By Matt Payne, Examiner.com
Being quite obsessed with climbing 13ers, I often find myself searching the internet for route descriptions, driving directions, and photos of mountains that are not commonly climbed. This search often leaves me wanting for more. In this search, I discovered the book “Colorado’s Thirteeners – From Hikes to Climbs” by Gerry and Jennifer Roach. This book is fantastic to say the least. The photos are descriptive and relevant, and the variety of routes that are presented is just too good to be true.
The book is broken up into sections comprised of mountains that are near each other. It provides color maps and photos of the areas and describes several routes for each mountain. The routes are color-coded based on difficulty. This book specifically focuses on the 13ers between 13,800 and 13,999 Feet in elevation, but don’t let that stop you from picking up a copy. One of the best features of this book is the use of a new system for rating the difficulty of a given route, called ‘R Points.’ R Points, or RPs for short, is a way to measure the difficulty of a hike, not only by the Yosemite Decimal System (YDS), but also the difficulty in arriving to that mountain (distance, elevation gain, etc). It is a wonderful way to rank a hike’s difficulty. On first glance, the system seems quite reasonable, ranking the difficulty of similar hikes I’ve completed in what seems to be a very accurate manner.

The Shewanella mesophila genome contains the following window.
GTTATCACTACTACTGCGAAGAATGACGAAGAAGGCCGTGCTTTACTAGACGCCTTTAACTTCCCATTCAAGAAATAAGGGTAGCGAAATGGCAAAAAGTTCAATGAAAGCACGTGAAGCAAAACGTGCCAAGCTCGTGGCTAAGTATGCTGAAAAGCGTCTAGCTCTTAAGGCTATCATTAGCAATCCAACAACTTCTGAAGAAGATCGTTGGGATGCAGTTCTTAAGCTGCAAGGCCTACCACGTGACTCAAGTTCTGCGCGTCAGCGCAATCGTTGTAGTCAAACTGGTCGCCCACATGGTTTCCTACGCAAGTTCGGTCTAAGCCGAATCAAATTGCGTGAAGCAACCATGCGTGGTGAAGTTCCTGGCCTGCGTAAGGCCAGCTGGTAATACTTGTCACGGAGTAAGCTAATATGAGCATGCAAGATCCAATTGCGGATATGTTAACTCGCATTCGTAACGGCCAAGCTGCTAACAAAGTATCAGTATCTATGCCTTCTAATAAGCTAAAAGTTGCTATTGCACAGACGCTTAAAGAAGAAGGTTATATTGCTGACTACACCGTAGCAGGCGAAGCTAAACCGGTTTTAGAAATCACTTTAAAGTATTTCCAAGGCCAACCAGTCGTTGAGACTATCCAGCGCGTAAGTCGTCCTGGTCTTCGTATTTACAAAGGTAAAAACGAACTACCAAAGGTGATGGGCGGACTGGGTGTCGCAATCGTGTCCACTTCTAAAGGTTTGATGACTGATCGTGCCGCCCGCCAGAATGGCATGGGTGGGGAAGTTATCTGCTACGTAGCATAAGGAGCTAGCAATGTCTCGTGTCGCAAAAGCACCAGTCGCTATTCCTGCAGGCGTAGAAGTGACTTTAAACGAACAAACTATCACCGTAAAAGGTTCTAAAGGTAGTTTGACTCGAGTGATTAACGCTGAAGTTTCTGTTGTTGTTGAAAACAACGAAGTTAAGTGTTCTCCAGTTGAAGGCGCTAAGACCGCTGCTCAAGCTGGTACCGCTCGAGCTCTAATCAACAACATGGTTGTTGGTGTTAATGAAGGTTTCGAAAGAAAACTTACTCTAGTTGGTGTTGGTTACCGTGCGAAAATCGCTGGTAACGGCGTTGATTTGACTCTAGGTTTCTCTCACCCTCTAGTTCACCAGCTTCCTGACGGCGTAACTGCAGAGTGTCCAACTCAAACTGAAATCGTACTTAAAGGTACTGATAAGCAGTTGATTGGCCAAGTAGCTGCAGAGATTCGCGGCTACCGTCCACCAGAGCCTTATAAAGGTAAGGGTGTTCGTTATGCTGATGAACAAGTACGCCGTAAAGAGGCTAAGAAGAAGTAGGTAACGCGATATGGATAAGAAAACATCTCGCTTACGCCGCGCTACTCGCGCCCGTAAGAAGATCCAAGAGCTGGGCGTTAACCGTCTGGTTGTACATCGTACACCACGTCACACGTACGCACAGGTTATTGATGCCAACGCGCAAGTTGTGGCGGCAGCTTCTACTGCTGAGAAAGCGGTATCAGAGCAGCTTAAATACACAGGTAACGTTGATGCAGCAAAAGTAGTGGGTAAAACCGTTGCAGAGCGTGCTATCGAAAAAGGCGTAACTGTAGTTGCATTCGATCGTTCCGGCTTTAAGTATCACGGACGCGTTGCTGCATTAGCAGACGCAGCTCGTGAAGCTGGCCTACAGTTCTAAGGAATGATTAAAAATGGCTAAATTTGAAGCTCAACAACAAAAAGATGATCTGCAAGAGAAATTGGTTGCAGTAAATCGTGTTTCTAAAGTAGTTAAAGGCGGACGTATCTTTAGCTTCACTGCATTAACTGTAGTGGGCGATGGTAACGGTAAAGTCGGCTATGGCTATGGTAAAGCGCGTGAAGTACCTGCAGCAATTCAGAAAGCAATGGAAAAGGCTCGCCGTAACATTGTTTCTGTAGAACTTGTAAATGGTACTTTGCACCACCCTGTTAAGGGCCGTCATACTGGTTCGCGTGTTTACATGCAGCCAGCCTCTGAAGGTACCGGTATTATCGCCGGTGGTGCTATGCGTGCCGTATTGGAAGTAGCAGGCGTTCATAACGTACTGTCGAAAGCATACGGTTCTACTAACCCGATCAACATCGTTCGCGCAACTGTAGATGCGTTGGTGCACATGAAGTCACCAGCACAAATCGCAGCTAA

If climbing the highest 100 mountains in Colorado is one of your goals, as it is mine, then this book is an absolute must. The only complaint I have about the book is that it is too short! I wish it went into even more detail on each route or expanded to the highest 300 in Colorado. Having completed many of the routes highlighted in the book, I can attest to the quality of the route descriptions.